Unlike the Alilaguana airport shuttle which limits the number of passengers that can get on each boat, the Vaporetto seems to be a free-for-all.  Just like our Toronto subways and streetcars, if you can squish in, you can board.  Because there is no real industry other than tourism and since most of the sites and shops don't open until 10am, the "rush hour" in Venice starts a bit later, seeming to span from around 8:30am to 11:30am when heading towards the tourist areas.  During these times, it is lucky if you can find any standing room at all, let alone a prime viewing spot by the rails or a seat in the covered section, or for the extremely fortunate, an outside seat in the front or back of the boat.

What we did find was that if we traveled off peak hours, such as returning home late in the evening or in the middle of the day, we were able to secure one of the good spots and were rewarded with a cool breeze, a seat and an excellent view of the scenery and landscape.  On the last valid morning of our boat pass, we rode a packed 5.2 boat out to Lido, the beach resort island, intending to take a quick peek before hopping on the 5.1 back to Venice before the pass expired.  Since no one goes to the Lido in the morning just to return 10 minutes later, we had our choice of spots on the boat and had some excellent views of Lido as well as the Arsenal and the Castillo district.  Unfortunately in our short period of time on Lido, I could not find the beach, but did spot people riding rental bicycles.

Life in Venice is dictated by the canals and waterways, which influence all aspects of daily activities.  Both the ambulance and police (and presumably firefighters) navigate on the waters to reach their destinations.  We watched as a police boat pull up to a dock and three police officers got out and walked into a cicchetti (tapas) bar–the Venetian equivalent of stopping for donuts?  At the eastern tip of Dorsoduro, we noticed a policeman with a radar gun measuring the speed of the passing boats.  It would have been exciting to witness a highspeed boat chase and takedown but no such luck!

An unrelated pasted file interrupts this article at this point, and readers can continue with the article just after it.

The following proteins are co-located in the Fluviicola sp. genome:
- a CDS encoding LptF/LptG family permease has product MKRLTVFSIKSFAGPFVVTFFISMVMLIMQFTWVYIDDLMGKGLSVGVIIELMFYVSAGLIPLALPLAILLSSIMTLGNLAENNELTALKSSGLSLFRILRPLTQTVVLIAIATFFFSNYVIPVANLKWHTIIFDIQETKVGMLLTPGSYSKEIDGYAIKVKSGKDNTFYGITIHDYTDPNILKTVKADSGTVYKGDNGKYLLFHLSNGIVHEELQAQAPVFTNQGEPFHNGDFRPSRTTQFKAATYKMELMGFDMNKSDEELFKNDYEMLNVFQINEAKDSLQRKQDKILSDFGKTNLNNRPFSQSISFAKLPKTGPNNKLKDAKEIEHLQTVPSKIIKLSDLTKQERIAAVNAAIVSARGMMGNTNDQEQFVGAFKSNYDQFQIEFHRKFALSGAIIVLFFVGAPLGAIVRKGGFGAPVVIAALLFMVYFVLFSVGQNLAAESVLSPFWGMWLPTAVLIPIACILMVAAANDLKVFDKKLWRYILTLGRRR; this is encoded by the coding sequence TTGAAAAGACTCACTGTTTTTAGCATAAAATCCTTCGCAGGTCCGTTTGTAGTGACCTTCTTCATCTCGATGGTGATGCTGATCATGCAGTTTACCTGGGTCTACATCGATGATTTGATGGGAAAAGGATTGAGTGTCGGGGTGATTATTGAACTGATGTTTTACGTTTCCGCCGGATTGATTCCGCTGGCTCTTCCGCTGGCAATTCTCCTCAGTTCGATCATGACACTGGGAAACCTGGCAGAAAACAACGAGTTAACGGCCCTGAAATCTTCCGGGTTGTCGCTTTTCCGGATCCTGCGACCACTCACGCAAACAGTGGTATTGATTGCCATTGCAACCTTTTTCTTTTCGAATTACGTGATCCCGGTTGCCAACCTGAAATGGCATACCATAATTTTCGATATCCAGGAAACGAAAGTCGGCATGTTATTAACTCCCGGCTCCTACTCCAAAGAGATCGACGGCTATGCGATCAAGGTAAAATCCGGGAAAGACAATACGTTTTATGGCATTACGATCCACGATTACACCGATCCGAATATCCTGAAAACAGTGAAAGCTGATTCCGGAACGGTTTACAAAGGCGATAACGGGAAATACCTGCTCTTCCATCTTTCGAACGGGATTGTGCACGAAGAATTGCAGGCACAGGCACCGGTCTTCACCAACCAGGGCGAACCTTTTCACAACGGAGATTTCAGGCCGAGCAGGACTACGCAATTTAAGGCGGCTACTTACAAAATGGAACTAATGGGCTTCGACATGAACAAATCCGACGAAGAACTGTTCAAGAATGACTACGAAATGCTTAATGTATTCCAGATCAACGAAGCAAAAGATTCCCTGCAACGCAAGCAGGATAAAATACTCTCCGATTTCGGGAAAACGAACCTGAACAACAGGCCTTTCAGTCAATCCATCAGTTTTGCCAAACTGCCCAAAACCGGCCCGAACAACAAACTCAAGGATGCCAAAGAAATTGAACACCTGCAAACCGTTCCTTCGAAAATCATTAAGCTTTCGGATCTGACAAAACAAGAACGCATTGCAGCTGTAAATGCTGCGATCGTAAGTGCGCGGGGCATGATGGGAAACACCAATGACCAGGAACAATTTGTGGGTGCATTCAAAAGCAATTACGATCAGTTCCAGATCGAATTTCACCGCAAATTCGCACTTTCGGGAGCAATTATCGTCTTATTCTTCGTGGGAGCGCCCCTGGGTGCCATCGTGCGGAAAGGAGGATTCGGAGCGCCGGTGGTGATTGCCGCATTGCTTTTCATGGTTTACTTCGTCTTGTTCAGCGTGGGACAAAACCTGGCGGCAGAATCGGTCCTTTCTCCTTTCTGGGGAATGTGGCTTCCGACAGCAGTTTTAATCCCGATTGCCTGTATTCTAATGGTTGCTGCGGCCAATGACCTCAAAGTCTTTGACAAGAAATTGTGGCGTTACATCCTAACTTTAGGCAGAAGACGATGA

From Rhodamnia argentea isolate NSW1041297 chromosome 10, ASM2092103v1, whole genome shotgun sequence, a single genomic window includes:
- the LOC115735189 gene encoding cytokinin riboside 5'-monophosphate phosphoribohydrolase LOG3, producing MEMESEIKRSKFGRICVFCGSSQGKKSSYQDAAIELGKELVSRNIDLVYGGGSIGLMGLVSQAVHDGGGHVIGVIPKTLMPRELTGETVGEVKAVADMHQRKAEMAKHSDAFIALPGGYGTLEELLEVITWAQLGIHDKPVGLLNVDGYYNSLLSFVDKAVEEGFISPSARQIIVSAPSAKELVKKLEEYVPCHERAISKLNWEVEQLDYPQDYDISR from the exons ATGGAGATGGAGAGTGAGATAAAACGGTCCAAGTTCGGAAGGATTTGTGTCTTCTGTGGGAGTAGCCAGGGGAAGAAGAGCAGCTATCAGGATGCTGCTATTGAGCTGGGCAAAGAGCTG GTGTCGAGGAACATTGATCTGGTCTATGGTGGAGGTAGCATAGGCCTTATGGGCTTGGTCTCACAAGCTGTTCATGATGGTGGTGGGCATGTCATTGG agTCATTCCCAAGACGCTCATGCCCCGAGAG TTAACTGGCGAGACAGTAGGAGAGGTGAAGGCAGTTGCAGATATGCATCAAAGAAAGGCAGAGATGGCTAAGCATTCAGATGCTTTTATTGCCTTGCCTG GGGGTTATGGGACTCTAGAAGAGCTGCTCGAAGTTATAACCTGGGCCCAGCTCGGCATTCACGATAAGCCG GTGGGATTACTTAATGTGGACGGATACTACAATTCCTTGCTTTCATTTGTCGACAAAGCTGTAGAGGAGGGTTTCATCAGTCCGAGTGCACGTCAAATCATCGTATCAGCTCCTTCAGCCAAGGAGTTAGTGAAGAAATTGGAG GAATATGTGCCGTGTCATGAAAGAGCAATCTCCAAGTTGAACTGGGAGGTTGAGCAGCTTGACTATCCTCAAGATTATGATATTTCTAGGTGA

Any goods imported into Venice are loaded from trunks onto boats at loading docks on the mainland and enter Venice by water.  We have watched transport boats go buy carrying everything from boxes of fruits and vegetables, to liquor, to appliances.  Many boats have a built in crane that is used to hoist the items ashore.  For larger items that need to be delivered to an upper floor, the crane lifts them up and through the windows (which are larger than the doors in most canal houses).  In Castillo, we even spotted a fruit and vegetable stall that was run out of a docked boat.

Especially in residential districts like Cannaregio, we were perplexed when we passed by canal houses with boats docked beside them, but no visible door for entry.  Wondering how this worked, we received our answer as we watched a man as he opened the shutters of a ground floor window, hoisted his bag through it, and then climbed in himself.  Hopefully we were witnessing an owner returning home, as opposed to a robbery in progress!

Spending almost two weeks living in the heart of historic Venice, and especially in Cannaregio, has certainly been a unique and wonderful experience.  There was so much to see and do before we even started to visit the actual tourist sites.